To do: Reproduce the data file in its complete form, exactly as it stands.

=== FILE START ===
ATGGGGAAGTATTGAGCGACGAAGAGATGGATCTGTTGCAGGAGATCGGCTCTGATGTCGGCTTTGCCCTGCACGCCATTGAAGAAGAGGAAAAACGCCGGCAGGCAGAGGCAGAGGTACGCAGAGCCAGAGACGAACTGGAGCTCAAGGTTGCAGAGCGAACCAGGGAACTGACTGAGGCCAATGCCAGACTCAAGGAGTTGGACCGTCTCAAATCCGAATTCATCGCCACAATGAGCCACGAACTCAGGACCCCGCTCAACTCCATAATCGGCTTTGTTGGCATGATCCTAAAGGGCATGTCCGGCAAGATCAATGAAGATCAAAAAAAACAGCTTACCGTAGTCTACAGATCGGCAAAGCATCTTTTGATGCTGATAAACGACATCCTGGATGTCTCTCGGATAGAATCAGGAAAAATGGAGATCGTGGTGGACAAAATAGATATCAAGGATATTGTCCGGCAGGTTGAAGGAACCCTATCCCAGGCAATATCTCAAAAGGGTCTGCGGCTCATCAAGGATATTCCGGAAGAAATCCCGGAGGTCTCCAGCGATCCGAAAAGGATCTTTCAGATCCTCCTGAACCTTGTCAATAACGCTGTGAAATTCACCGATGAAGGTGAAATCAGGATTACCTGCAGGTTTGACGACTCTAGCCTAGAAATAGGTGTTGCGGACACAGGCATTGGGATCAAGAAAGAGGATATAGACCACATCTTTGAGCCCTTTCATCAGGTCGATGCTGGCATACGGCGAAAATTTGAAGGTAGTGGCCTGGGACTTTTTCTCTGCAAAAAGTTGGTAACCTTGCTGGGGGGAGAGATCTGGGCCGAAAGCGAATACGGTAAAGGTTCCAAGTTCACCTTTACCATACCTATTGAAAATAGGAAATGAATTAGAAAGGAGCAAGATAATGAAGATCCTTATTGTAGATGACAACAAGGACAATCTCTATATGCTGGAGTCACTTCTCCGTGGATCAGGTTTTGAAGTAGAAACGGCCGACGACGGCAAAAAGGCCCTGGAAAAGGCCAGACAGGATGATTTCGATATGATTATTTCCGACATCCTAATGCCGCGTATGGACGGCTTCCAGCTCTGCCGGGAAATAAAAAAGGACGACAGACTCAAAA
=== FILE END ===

ATGGGGAAGTATTGAGCGACGAAGAGATGGATCTGTTGCAGGAGATCGGCTCTGATGTCGGCTTTGCCCTGCACGCCATTGAAGAAGAGGAAAAACGCCGGCAGGCAGAGGCAGAGGTACGCAGAGCCAGAGACGAACTGGAGCTCAAGGTTGCAGAGCGAACCAGGGAACTGACTGAGGCCAATGCCAGACTCAAGGAGTTGGACCGTCTCAAATCCGAATTCATCGCCACAATGAGCCACGAACTCAGGACCCCGCTCAACTCCATAATCGGCTTTGTTGGCATGATCCTAAAGGGCATGTCCGGCAAGATCAATGAAGATCAAAAAAAACAGCTTACCGTAGTCTACAGATCGGCAAAGCATCTTTTGATGCTGATAAACGACATCCTGGATGTCTCTCGGATAGAATCAGGAAAAATGGAGATCGTGGTGGACAAAATAGATATCAAGGATATTGTCCGGCAGGTTGAAGGAACCCTATCCCAGGCAATATCTCAAAAGGGTCTGCGGCTCATCAAGGATATTCCGGAAGAAATCCCGGAGGTCTCCAGCGATCCGAAAAGGATCTTTCAGATCCTCCTGAACCTTGTCAATAACGCTGTGAAATTCACCGATGAAGGTGAAATCAGGATTACCTGCAGGTTTGACGACTCTAGCCTAGAAATAGGTGTTGCGGACACAGGCATTGGGATCAAGAAAGAGGATATAGACCACATCTTTGAGCCCTTTCATCAGGTCGATGCTGGCATACGGCGAAAATTTGAAGGTAGTGGCCTGGGACTTTTTCTCTGCAAAAAGTTGGTAACCTTGCTGGGGGGAGAGATCTGGGCCGAAAGCGAATACGGTAAAGGTTCCAAGTTCACCTTTACCATACCTATTGAAAATAGGAAATGAATTAGAAAGGAGCAAGATAATGAAGATCCTTATTGTAGATGACAACAAGGACAATCTCTATATGCTGGAGTCACTTCTCCGTGGATCAGGTTTTGAAGTAGAAACGGCCGACGACGGCAAAAAGGCCCTGGAAAAGGCCAGACAGGATGATTTCGATATGATTATTTCCGACATCCTAATGCCGCGTATGGACGGCTTCCAGCTCTGCCGGGAAATAAAAAAGGACGACAGACTCAAAA